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The Globe and Mail

Ottawa axes food inspectors added in wake of deadly deli-meat outbreak

Workers man production lines at Maple Leaf Foods in Toronto on Dec. 15, 2008.

Fred Lum/Fred Lum/The Globe and Mail

The federal government plans to cut the additional inspectors who were stationed at meat plants across the country after the Maple Leaf listeriosis outbreak killed 23 Canadians in 2008.

A recent report by the Canadian Food Inspection Agency says "resources will sunset for listeriosis and for increased frequency of food inspection in meat processing establishments" at the end of the current fiscal year.

The CFIA's 2011-12 Estimates Report on Plans and Priorities forecasts a reduction of $21.5-million in the annual budget and 234 fewer staff. The agency increased the frequency of its inspections as a result of U.S. demands that Ottawa station inspectors in slaughter and meat processing facilities every 12-hour shift.

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All government departments and agencies are being forced to trim their budgets by as much as 10 per cent to meet deficit reduction targets set by the federal Conservative government.

"This looks like an exercise to make regulation cheaper, not safer or smarter. Ottawa should worry about undermining public confidence with food safety cuts because that will be bad for the industry," Bob Kingston, the president of the Agriculture Union, a division of the Public Service Alliance of Canada, said in a release issued prior to a news conference responding to the cuts.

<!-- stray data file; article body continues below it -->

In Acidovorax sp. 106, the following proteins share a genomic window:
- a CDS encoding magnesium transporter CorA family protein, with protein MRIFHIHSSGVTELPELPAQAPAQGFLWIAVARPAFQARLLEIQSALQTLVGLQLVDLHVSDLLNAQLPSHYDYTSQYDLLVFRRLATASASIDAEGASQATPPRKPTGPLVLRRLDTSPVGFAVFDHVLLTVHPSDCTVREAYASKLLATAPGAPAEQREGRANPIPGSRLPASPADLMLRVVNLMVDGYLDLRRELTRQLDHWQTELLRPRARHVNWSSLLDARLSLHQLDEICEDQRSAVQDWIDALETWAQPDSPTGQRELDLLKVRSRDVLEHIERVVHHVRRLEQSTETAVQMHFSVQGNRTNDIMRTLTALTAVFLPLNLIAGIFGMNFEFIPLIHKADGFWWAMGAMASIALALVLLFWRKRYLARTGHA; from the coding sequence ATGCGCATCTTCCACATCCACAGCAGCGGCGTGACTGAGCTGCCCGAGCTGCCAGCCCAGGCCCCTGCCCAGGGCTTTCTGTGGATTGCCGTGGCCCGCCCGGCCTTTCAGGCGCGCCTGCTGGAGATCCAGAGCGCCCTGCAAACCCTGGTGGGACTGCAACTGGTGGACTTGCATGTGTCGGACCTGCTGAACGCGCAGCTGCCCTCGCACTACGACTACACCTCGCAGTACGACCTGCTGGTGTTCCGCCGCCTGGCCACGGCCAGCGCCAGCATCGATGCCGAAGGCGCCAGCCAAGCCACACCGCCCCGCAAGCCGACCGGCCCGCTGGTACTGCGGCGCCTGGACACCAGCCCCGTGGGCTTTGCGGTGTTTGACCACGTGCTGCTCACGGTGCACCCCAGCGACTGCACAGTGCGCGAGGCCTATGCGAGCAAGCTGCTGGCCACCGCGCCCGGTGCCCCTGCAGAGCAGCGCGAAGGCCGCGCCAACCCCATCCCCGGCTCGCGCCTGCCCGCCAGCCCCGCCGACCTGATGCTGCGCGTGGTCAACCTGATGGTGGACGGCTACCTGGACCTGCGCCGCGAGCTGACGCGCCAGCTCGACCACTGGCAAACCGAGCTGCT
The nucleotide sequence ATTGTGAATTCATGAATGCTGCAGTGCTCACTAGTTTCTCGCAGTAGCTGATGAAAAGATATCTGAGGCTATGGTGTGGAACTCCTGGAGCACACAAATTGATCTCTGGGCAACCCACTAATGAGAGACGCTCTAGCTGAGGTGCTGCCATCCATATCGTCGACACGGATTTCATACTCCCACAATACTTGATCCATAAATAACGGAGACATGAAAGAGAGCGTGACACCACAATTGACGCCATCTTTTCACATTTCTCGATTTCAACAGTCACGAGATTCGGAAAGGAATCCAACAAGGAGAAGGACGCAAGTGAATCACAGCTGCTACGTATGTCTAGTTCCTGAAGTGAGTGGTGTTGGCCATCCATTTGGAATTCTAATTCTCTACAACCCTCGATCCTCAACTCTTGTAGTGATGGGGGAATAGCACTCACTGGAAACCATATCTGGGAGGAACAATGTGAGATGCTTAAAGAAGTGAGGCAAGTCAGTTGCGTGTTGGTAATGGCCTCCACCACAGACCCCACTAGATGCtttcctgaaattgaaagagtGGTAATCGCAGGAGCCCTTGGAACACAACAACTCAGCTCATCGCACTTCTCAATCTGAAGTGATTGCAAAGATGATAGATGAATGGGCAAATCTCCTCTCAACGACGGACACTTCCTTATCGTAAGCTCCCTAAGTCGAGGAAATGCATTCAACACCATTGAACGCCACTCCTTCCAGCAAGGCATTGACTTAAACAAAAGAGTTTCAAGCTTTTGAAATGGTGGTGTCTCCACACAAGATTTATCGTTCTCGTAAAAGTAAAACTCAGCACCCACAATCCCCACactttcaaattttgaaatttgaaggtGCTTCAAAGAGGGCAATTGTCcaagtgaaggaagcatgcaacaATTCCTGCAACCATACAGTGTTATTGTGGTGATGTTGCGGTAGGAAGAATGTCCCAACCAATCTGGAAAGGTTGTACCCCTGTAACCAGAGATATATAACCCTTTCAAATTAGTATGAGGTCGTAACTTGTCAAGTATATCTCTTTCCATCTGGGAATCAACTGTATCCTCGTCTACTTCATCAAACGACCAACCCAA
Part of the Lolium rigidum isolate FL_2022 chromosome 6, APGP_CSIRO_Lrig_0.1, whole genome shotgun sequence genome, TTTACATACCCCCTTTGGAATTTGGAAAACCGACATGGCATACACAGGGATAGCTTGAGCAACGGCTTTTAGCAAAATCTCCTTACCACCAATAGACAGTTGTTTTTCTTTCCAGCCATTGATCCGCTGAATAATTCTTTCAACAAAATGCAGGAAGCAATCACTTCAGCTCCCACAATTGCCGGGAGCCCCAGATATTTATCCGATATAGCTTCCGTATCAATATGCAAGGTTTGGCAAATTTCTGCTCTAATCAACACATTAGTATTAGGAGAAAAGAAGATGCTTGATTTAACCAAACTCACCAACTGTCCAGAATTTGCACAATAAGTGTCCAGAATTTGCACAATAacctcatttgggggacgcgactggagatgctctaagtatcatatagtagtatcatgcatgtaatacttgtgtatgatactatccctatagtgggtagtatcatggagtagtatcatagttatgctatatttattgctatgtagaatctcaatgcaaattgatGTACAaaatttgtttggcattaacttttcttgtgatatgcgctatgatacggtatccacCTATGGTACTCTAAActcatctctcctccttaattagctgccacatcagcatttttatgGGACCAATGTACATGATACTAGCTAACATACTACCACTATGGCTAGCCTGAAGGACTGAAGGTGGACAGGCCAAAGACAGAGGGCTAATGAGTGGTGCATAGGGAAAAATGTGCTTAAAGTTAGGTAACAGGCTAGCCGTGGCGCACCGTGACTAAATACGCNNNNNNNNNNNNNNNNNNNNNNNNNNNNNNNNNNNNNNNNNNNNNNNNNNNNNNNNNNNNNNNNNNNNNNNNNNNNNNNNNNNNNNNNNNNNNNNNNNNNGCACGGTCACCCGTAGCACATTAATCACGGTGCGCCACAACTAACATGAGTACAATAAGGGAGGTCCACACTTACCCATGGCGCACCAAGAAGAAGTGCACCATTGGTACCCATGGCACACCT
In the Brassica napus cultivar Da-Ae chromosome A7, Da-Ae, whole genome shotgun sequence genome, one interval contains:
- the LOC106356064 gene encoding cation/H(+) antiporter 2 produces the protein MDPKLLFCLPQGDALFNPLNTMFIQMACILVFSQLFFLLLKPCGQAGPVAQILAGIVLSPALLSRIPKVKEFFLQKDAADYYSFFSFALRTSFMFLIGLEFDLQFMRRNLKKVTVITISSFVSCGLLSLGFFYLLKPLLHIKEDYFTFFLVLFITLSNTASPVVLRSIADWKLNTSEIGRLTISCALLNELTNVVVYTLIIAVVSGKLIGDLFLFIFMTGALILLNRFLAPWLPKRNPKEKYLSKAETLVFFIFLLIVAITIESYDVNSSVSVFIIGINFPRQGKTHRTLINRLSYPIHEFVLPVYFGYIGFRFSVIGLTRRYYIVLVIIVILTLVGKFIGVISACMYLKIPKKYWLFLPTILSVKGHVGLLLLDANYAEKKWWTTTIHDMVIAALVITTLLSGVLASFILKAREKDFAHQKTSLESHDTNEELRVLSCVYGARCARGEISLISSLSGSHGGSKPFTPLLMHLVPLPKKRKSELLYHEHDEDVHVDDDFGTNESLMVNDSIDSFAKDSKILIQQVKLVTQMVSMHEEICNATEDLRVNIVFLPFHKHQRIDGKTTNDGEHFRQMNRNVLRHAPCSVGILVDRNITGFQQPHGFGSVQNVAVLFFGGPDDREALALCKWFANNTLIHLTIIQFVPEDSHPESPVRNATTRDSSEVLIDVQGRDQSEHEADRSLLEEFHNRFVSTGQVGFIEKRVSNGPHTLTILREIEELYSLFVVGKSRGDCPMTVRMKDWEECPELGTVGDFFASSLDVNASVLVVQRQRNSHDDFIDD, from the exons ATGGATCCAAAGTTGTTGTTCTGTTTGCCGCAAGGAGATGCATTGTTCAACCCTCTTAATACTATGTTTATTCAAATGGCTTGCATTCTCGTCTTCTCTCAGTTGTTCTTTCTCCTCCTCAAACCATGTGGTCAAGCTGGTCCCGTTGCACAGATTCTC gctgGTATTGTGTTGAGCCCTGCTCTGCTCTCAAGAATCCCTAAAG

Joining Mr. Kingston at the Monday event was Karen Clark, whose mother Francis died from listeriosis after eating tainted cold cuts.

"It scares me, quite honestly, to see the federal government's attitude. It looks like they think Canadians have forgotten about the listeriosis outbreak and all the people it affected. That they can reduce these inspectors and safety programs and no one will notice," Ms. Clark said in the release.

"Something terrible happened to me and my family," she said "We're not special. If the federal government does not maintain adequate safety oversight and inspection it could happen again to anyone's family."

The Agriculture Union announced that it is launching a campaign to recruit major players in Canada's food industry to oppose these cuts, starting with Maple Leaf Foods. The online campaign at features an action centre anyone can use to send a message to food industry leaders urging them to get on board.

In addition, PSAC has been running a series of videos featuring a giant squirrel that say Canadians are being forces to make an " absurd choice" between government-funded services and deficit reduction.

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About the Author
Parliamentary reporter

Gloria Galloway has been a journalist for almost 30 years. She worked at the Windsor Star, the Hamilton Spectator, the National Post, the Canadian Press and a number of small newspapers before being hired by The Globe and Mail as deputy national editor in 2001. Gloria returned to reporting two years later and joined the Ottawa bureau in 2004. More

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